diy_bloke in reply to DemolisionWolfNov 5, 2012. 4:06 PM
i understand that but the problem is that i cannot enter anything in open office, nothing, I have to fill out table 1 and 2 right? not possible, protected
DemolisionWolf (author) in reply to diy_blokeNov 9, 2012. 8:38 AM
diy_bloke you are correct. To fix the issue, I'm offering two download types for the calculator; Microsoft Excel and OpenOffice Calc. Thank you for bringing this to my attention and i'm sorry for getting back to you so late.
diy_bloke in reply to DemolisionWolfNov 9, 2012. 12:02 PM
thats ok, tnx. dont worry abt it :-)
davidnfreeman says: Aug 3, 2012. 6:51 AM
Hi DemolisionWolf, Nice Calculator just what I wanted!!

But it won't let me change the values says "the cell or chart you are trying to change is protected and is therefore read only". I am using a Mac with Microsoft Excel 2008.

Thanks in advance for a solution.
DemolisionWolf (author) in reply to davidnfreemanNov 9, 2012. 8:41 AM
davidnfreeman, are you still experiencing problems with the calculator? i'm sorry for getting back to you so late. Only the violet colored cells are allowed to be changed, is which cells are you reffering to? I've recently added an additional download for the calculator specific for OpenOffice if that may help.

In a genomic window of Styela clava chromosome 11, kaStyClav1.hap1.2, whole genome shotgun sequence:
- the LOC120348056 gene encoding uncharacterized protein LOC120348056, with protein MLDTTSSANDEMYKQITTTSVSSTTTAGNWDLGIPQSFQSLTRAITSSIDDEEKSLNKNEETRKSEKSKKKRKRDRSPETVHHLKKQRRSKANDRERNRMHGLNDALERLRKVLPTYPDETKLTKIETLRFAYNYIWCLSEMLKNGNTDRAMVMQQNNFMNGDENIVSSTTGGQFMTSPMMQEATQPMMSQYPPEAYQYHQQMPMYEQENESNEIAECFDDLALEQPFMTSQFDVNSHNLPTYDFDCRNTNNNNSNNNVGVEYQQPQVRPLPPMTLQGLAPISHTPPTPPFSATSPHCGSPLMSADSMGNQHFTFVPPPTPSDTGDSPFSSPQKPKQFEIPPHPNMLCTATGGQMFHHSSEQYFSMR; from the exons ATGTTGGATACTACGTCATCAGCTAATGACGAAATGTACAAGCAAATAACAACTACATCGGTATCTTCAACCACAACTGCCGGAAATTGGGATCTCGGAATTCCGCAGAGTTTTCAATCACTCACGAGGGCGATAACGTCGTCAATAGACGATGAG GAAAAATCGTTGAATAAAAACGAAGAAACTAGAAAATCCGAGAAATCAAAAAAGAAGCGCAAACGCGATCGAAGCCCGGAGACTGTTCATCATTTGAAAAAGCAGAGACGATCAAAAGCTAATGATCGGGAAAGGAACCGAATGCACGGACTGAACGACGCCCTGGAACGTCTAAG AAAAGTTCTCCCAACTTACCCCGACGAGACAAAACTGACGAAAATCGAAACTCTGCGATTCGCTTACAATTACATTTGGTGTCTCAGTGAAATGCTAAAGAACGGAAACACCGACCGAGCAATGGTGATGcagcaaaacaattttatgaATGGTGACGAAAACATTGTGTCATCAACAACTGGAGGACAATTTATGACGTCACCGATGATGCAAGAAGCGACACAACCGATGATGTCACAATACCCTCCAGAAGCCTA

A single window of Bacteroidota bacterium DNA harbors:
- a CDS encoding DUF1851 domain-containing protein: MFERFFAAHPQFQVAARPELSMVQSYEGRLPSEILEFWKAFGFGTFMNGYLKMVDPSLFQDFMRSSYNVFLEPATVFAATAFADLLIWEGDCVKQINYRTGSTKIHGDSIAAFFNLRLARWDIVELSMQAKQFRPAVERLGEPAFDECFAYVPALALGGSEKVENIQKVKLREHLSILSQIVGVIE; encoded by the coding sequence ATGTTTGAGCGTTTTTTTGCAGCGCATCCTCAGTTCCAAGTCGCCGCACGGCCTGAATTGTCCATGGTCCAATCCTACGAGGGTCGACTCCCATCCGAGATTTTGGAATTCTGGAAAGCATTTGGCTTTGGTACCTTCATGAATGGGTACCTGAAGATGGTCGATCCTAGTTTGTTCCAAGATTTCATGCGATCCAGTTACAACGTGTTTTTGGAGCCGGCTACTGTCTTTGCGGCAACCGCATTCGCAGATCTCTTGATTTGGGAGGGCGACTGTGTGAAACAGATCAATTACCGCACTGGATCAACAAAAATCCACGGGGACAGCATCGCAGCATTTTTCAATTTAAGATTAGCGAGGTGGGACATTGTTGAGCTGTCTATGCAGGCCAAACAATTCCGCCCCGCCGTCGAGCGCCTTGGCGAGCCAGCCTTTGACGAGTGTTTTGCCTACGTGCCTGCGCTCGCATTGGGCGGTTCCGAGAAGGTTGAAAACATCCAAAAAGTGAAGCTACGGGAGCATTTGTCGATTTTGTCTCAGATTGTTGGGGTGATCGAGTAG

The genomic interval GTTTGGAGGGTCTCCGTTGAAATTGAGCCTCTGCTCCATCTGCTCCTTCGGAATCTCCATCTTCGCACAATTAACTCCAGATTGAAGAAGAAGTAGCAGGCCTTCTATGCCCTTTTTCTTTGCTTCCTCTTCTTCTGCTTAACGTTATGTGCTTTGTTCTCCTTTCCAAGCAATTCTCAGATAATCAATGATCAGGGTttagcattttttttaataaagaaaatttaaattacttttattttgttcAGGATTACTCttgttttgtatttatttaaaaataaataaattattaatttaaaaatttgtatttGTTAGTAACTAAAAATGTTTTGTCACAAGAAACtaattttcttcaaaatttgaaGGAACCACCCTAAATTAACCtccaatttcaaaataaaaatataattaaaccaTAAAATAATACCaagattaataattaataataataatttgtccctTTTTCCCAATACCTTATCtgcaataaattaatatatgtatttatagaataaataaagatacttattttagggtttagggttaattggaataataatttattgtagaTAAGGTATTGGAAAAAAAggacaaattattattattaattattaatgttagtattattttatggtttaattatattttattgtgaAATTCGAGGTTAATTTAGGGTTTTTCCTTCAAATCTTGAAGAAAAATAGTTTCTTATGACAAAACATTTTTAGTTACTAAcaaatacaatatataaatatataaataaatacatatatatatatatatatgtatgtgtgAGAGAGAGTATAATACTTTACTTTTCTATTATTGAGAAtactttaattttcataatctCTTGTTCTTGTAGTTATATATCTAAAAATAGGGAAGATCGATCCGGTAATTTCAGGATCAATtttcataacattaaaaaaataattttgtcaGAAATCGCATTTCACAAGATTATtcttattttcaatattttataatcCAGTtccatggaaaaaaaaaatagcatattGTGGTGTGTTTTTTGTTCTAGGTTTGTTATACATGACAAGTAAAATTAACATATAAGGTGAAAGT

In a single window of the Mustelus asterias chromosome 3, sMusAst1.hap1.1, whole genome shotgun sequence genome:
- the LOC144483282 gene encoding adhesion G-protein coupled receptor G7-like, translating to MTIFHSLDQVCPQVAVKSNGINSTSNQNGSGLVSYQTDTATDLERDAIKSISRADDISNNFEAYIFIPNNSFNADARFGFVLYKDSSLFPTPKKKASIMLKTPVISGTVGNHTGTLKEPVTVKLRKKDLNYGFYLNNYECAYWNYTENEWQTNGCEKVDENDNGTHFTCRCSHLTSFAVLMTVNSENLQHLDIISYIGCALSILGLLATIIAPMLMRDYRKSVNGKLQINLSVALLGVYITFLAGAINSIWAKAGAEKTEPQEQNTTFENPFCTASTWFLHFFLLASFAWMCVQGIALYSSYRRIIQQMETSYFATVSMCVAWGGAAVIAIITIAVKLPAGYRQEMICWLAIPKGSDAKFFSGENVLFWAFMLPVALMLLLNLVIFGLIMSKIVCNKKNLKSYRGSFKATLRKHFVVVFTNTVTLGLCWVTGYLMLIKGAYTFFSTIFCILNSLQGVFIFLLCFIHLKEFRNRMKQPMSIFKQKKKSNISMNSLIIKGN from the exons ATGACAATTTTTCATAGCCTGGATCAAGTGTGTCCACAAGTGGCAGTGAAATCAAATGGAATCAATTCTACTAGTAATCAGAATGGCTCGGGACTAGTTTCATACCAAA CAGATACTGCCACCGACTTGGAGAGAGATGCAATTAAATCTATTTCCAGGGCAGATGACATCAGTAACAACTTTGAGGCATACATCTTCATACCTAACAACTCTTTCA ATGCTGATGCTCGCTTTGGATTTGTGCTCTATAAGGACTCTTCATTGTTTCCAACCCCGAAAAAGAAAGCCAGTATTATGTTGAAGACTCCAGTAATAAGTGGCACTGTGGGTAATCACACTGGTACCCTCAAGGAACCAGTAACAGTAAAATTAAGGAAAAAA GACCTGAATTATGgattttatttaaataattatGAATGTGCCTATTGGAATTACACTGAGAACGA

Tazo says: Apr 5, 2012. 7:58 PM
EXCELLENT CALCULATOR!
DemolisionWolf (author) in reply to TazoApr 9, 2012. 10:16 PM
Thanks, I hope people find it useful!
Apolo8 says: Mar 24, 2012. 8:08 AM
Hi...
May you please make it for metric measures or explain what changes need to be done?
very nice 'ible...thx for posting!
Apolo8 in reply to Apolo8Mar 24, 2012. 8:57 AM
Sorry...Found the conversion tool and understand it...
ToyMaker says: Mar 24, 2012. 8:50 AM
Since it works in \$excel\$ it will also work in OpenOffice.org Calc, which is free open source and available here > http://www.openoffice.org/download/